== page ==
And boy oh boy am I glad I started going for random solo walks. Whilst walking might seem like possibly the most wasteful, unimaginative thing for someone to do, unless you've tried it, it's quite hard to appreciate just how beneficial it can be.

My usually-daily 30 minutes strolls have offered many benefits:

  • It affords me an opportunity to 'get out' when my emotions boil over

    • This is especially useful for powerfully intense and reactive emotions like anger. It forces you to literally take a moment to reflect and digest. When I step out for a walk, angered by something, the first 10 minutes of my walk I am usually still angry and boiling over. Then slowly, without realising it, the boiling anger turns into a gentle simmer. By the time my walk concludes, I've faced down my unruly emotions, with them constrained by reason. It stops me from letting primitive, impulsive emotions from ruling over me or coercing me into doing something reactive.
  • It gives me a chance to reflect and grapple with the aforementioned emotions and thoughts

    • Walking gives me an opportunity to review myself. I can audit my thoughts and behaviour, I can look back on my emotions - what might have made me angry, if I could've reacted better and so on. I can take a step back and gauge if whatever got to me was within my control, what I can do to prevent it and work to realise real change within myself.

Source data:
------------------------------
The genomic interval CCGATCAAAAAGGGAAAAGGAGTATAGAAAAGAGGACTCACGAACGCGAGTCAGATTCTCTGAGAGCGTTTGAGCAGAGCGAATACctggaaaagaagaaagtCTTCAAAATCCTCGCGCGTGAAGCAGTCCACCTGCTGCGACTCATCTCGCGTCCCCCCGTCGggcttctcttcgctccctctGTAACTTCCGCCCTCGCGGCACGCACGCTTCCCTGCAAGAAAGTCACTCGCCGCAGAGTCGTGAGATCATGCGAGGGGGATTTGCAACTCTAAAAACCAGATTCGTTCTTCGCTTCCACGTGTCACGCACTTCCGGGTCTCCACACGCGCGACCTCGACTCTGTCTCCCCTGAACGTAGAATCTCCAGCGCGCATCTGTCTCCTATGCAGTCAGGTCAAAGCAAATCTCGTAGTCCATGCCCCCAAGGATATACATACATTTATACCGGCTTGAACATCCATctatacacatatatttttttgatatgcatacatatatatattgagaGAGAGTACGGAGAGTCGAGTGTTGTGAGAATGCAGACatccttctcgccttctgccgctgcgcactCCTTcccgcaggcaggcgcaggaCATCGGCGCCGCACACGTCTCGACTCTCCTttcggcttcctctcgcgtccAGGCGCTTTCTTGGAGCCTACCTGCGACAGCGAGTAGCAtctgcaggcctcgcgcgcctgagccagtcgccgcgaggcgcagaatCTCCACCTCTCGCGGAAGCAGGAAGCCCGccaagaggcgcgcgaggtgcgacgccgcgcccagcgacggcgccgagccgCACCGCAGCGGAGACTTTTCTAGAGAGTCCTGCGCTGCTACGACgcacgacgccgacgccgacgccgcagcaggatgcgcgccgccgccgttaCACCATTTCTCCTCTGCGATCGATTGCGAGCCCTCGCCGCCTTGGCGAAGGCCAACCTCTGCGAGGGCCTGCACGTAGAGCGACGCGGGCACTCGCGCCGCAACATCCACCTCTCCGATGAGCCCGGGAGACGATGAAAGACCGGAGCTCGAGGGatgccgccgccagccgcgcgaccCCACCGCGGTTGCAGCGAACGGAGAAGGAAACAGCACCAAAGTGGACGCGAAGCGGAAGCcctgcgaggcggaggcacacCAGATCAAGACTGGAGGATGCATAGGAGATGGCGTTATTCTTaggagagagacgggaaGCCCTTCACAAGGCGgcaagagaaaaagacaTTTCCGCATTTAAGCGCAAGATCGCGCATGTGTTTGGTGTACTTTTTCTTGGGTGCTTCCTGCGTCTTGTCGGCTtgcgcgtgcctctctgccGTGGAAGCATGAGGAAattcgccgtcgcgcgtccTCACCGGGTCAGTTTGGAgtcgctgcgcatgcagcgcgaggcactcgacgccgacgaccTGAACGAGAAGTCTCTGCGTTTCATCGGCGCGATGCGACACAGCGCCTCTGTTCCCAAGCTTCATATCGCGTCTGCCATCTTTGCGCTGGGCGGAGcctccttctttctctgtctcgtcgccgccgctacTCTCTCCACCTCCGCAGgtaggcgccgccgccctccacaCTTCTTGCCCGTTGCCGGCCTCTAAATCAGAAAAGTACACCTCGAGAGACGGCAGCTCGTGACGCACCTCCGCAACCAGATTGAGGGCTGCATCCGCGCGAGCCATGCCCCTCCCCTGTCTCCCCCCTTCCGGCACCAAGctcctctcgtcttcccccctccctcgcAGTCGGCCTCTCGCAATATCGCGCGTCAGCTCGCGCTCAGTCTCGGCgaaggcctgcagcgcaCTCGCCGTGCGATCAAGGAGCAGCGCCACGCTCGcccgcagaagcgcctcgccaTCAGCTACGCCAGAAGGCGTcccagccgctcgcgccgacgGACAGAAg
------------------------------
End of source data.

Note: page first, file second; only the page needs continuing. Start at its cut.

• Walking allows me to marvel

    • Perhaps a cliche, but in a world filled with entities vying for our attention it's not often we stop to smell the literal roses. When I'm out on a walk though, and not wrapped in my thoughts, I find myself taking in the world. The most seemingly mundane things, a thick branch reaching into the boundless sky, can send my mind into a spiralling sense of wonder. The beauty of the world reveals itself to me and I find myself more appreciative of our home we call Earth. After walks, I find my feeling more grateful to be on this astounding planet, to be alive and to be able to experience life.
  • It gives me a chance to chew on difficult problems

    • I love going for walks when there's a difficult problem I need to solve. Maybe it's coding related, maybe it's a difficult decision I need to make.
    • A walk offers me the freedom to step through whatever the problem is, to actively and intently think about it. Admittedly, I don't often solve these problems on the walk, but they certainly allow me to provide my subconscious the blueprint it needs to get started on solving the issue(s) at hand. I'll go for a walk to think about something, and not long after, I'll find a solution wandering into my subconscious. It's amazing experience.

Walking settles down the clutter and straightens out the squiggles in my mind. It feels like housekeeping for my brain, tidying things up and putting things back in order. Of course, the same can be achieved through sitting and just thinking (which I also do, and will maybe write about some other time), but I find there's a splash of freshness that comes with actually stepping out of whatever space you're in. Whatever rut I'm in is weak to a change in scenery and a mental stare down.

Next time you feel uneasy about, weather permitting, I'd suggest stepping out and being alone with your thoughts.